AFTER A LONG DAY OF WALKING THE STREETS and through the Tiergarten, riding on trains to the modern and contemporary sights of “New Berlin,” I was really exhausted.  I fell asleep pretty early that night when I merely put my head down to rest.  What can I say?  Superheroes, and the descendants thereof, need their rest too, you know.






Next entry: Perfect Strangers

Previous entry: History On Wheels




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Comments for “House of Superheroes”

  • Could I be first?
    I didn’t know about this museum, very cool.  Thanks for the history lesson.

    Posted by .(JavaScript must be enabled to view this email address)  on  07/31  at  05:41 PM


  • I agree - thanks for the history lesson. I used to go to a Bauhaus coffee shop in high school in Seattle, but never knew its origins.

    So, does the solar cone power the entire building, like are they “off the grid?” Or do they have to rely on some other sorts of power? That’s really cool.
    Awesome pics again.

    Posted by .(JavaScript must be enabled to view this email address)  on  07/31  at  06:56 PM


  • ummm…can you say design nerd?  hahaha….

    it’s ok tho, i get like this excited over wireless technology…

    Posted by .(JavaScript must be enabled to view this email address)  on  08/01  at  07:27 AM


  • MARKYT:  Hahaha… I’m WiFi-ing it right now in a Moscow shopping mall…

    Posted by .(JavaScript must be enabled to view this email address)  on  08/01  at  04:31 PM


  • Erik - I saw THE BOURNE SUPREMACY last night and there’s a wicked awesome car chase that happens in Moscow. So now I’m just on pins and needles waiting to hear your story about the city…

    Posted by .(JavaScript must be enabled to view this email address)  on  08/01  at  04:53 PM


  • NOELLE:  I didn’t see the Bourne movies, but did Matt Damon get stopped randomly by Russian officers on the street asking to see his passport and visa?  It happens all over and one little glitch and it costs you a bribe…

    Posted by .(JavaScript must be enabled to view this email address)  on  08/01  at  04:57 PM


  • Erik - Be careful of Russian “police” asking to see your passport - many of them aren’t police at all, and are just looking for a bribe or worse, to take your money. They target tourists who don’t know any better - they will ask to see your passport, say there is a problem, then give you the run around ofr an hour or so and ask for a bribe to get rid of them. Happened to a friend of mine twice in St Petersburg before she wised up. If it happens again, insist you go to the police station or the US embassy to sort it all out - that ususally sends them running.

    Posted by dunlavey  on  08/01  at  05:54 PM


  • PS - If they DO go to the police station, stick to the main streets with them - don’t take any suggested “shortcuts” to the police station through alleyways and such. This is a pretty common scam in Russia - by both scam artists and legitimate police. They aren’t out to hurt you or anything - but you could get robbed for everything - once again. Be safe!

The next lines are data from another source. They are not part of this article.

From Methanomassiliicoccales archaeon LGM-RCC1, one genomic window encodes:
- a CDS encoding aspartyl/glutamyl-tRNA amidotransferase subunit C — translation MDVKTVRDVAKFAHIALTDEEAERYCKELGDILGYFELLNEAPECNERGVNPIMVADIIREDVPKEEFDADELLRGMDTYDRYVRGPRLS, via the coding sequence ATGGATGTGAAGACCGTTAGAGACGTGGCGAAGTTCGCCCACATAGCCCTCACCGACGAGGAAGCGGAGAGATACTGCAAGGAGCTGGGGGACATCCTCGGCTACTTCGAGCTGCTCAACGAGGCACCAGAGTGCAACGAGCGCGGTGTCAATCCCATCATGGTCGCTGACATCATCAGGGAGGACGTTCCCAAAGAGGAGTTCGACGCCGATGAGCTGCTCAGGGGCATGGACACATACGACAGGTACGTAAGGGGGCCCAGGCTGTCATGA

Posted by dunlavey  on  08/01  at  05:58 PM


  • I remember all those designers from college art history!  That museum is so cool.  I don’t work in design but I really hate ugly furniture, cheap-looking logos, etc.  You are right - design is important!  Who knew the nazis went after that too.

    Posted by .(JavaScript must be enabled to view this email address)  on  08/01  at  06:46 PM


  • likin’ the lessons in history here…i had no idea!  keep up the great work and enjoy!  don’t stress too much on keeping up with the blog.

    on another note, you kept talking about the superfriends and i couldn’t help but remember this awesome work of art by rex naverette:

    http://fractalcow.com/rex/index.html

    Posted by .(JavaScript must be enabled to view this email address)  on  08/01  at  10:05 PM


  • STEPHANIE - definitely classic rex!

    Posted by .(JavaScript must be enabled to view this email address)  on  08/02  at  01:30 AM


  • Erik - he does get chased by a crooked agent, though… It’s a great chase scene - but if you’re easily sick, don’t watch it… it is all handheld cameras!!

    Fantastic… I wanna go back to Moscow!

    Posted by .(JavaScript must be enabled to view this email address)  on  08/02  at  03:58 AM


  • DUNLAVEY:  Thanks for the tip; my traveling friend Sam already had “US Embassy in Moscow” on his cell phone as a pre-dial to threaten fake cops with… We haven’t needed it though; I’ve notice that the cops (or so-called-cops) only check people who are in their regular walking path; they don’t go searching for victims.  Simply avoid them and avoid an inspection…

    Posted by .(JavaScript must be enabled to view this email address)  on  08/02  at  11:02 AM


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This blog post is one of over 500 travel dispatches from the trip blog, "The Global Trip 2004: Sixteen Months Around The World (Or Until Money Runs Out, Whichever Comes First)," originally hosted by BootsnAll.com. It chronicled a trip around the world from October 2003 to March 2005, which encompassed travel through thirty-seven countries in North America, South America, Africa, Europe, and Asia. It was this blog that "started it all," where Erik evolved and honed his style of travel blogging — it starts to come into focus around the time he arrives in Africa.

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Perfect Strangers

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History On Wheels